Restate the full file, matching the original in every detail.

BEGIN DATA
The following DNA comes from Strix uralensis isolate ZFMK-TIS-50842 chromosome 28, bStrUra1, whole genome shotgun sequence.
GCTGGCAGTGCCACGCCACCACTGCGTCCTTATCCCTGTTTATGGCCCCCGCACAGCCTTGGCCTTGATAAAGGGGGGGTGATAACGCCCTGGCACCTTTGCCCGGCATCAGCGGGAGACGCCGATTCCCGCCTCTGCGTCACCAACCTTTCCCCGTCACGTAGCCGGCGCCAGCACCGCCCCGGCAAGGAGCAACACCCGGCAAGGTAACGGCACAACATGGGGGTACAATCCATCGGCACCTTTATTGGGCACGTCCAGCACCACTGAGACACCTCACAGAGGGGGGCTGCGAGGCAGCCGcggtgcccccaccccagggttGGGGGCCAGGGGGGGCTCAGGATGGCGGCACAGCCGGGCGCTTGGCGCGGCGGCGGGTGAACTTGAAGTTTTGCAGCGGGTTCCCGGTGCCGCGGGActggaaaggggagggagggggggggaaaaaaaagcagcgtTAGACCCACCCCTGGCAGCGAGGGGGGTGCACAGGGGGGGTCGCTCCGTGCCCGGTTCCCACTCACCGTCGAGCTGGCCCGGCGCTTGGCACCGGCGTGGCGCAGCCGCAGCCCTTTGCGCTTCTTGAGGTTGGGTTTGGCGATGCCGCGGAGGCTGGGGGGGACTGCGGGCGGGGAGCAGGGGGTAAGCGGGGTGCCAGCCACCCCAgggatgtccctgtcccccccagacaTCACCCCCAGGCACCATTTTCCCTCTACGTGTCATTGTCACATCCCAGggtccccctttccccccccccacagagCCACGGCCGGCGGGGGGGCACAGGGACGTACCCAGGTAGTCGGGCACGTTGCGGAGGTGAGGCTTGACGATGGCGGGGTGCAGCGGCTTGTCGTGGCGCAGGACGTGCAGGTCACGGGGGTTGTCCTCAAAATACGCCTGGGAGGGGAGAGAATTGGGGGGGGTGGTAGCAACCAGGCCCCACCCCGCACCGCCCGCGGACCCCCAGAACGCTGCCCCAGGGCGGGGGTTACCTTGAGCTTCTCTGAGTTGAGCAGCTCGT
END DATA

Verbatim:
The following DNA comes from Strix uralensis isolate ZFMK-TIS-50842 chromosome 28, bStrUra1, whole genome shotgun sequence.
GCTGGCAGTGCCACGCCACCACTGCGTCCTTATCCCTGTTTATGGCCCCCGCACAGCCTTGGCCTTGATAAAGGGGGGGTGATAACGCCCTGGCACCTTTGCCCGGCATCAGCGGGAGACGCCGATTCCCGCCTCTGCGTCACCAACCTTTCCCCGTCACGTAGCCGGCGCCAGCACCGCCCCGGCAAGGAGCAACACCCGGCAAGGTAACGGCACAACATGGGGGTACAATCCATCGGCACCTTTATTGGGCACGTCCAGCACCACTGAGACACCTCACAGAGGGGGGCTGCGAGGCAGCCGcggtgcccccaccccagggttGGGGGCCAGGGGGGGCTCAGGATGGCGGCACAGCCGGGCGCTTGGCGCGGCGGCGGGTGAACTTGAAGTTTTGCAGCGGGTTCCCGGTGCCGCGGGActggaaaggggagggagggggggggaaaaaaaagcagcgtTAGACCCACCCCTGGCAGCGAGGGGGGTGCACAGGGGGGGTCGCTCCGTGCCCGGTTCCCACTCACCGTCGAGCTGGCCCGGCGCTTGGCACCGGCGTGGCGCAGCCGCAGCCCTTTGCGCTTCTTGAGGTTGGGTTTGGCGATGCCGCGGAGGCTGGGGGGGACTGCGGGCGGGGAGCAGGGGGTAAGCGGGGTGCCAGCCACCCCAgggatgtccctgtcccccccagacaTCACCCCCAGGCACCATTTTCCCTCTACGTGTCATTGTCACATCCCAGggtccccctttccccccccccacagagCCACGGCCGGCGGGGGGGCACAGGGACGTACCCAGGTAGTCGGGCACGTTGCGGAGGTGAGGCTTGACGATGGCGGGGTGCAGCGGCTTGTCGTGGCGCAGGACGTGCAGGTCACGGGGGTTGTCCTCAAAATACGCCTGGGAGGGGAGAGAATTGGGGGGGGTGGTAGCAACCAGGCCCCACCCCGCACCGCCCGCGGACCCCCAGAACGCTGCCCCAGGGCGGGGGTTACCTTGAGCTTCTCTGAGTTGAGCAGCTCGT